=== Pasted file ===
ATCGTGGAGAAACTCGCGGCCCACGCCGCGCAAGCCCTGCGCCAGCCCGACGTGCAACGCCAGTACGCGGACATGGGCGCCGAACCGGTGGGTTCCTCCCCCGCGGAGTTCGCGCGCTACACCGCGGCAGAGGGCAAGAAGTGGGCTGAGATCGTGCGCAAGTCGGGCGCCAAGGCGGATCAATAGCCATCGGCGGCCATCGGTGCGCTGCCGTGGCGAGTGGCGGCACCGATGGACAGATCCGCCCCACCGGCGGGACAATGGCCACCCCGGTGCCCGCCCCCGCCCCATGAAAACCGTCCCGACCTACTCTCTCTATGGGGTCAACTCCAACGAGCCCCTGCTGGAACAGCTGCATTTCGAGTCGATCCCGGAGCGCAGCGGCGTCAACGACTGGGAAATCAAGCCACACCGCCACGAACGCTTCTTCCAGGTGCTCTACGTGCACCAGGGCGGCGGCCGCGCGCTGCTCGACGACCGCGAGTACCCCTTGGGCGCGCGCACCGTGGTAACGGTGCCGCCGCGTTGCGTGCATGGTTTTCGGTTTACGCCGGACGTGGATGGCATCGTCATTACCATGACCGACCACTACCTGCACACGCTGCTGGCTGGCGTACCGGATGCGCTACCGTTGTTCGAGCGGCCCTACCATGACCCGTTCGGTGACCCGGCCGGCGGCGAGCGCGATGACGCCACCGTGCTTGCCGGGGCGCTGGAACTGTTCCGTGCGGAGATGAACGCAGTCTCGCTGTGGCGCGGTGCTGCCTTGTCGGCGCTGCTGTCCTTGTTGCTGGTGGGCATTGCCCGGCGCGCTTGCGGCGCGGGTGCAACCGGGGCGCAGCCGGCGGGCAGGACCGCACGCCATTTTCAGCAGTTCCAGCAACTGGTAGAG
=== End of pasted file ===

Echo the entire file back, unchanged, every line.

ATCGTGGAGAAACTCGCGGCCCACGCCGCGCAAGCCCTGCGCCAGCCCGACGTGCAACGCCAGTACGCGGACATGGGCGCCGAACCGGTGGGTTCCTCCCCCGCGGAGTTCGCGCGCTACACCGCGGCAGAGGGCAAGAAGTGGGCTGAGATCGTGCGCAAGTCGGGCGCCAAGGCGGATCAATAGCCATCGGCGGCCATCGGTGCGCTGCCGTGGCGAGTGGCGGCACCGATGGACAGATCCGCCCCACCGGCGGGACAATGGCCACCCCGGTGCCCGCCCCCGCCCCATGAAAACCGTCCCGACCTACTCTCTCTATGGGGTCAACTCCAACGAGCCCCTGCTGGAACAGCTGCATTTCGAGTCGATCCCGGAGCGCAGCGGCGTCAACGACTGGGAAATCAAGCCACACCGCCACGAACGCTTCTTCCAGGTGCTCTACGTGCACCAGGGCGGCGGCCGCGCGCTGCTCGACGACCGCGAGTACCCCTTGGGCGCGCGCACCGTGGTAACGGTGCCGCCGCGTTGCGTGCATGGTTTTCGGTTTACGCCGGACGTGGATGGCATCGTCATTACCATGACCGACCACTACCTGCACACGCTGCTGGCTGGCGTACCGGATGCGCTACCGTTGTTCGAGCGGCCCTACCATGACCCGTTCGGTGACCCGGCCGGCGGCGAGCGCGATGACGCCACCGTGCTTGCCGGGGCGCTGGAACTGTTCCGTGCGGAGATGAACGCAGTCTCGCTGTGGCGCGGTGCTGCCTTGTCGGCGCTGCTGTCCTTGTTGCTGGTGGGCATTGCCCGGCGCGCTTGCGGCGCGGGTGCAACCGGGGCGCAGCCGGCGGGCAGGACCGCACGCCATTTTCAGCAGTTCCAGCAACTGGTAGAG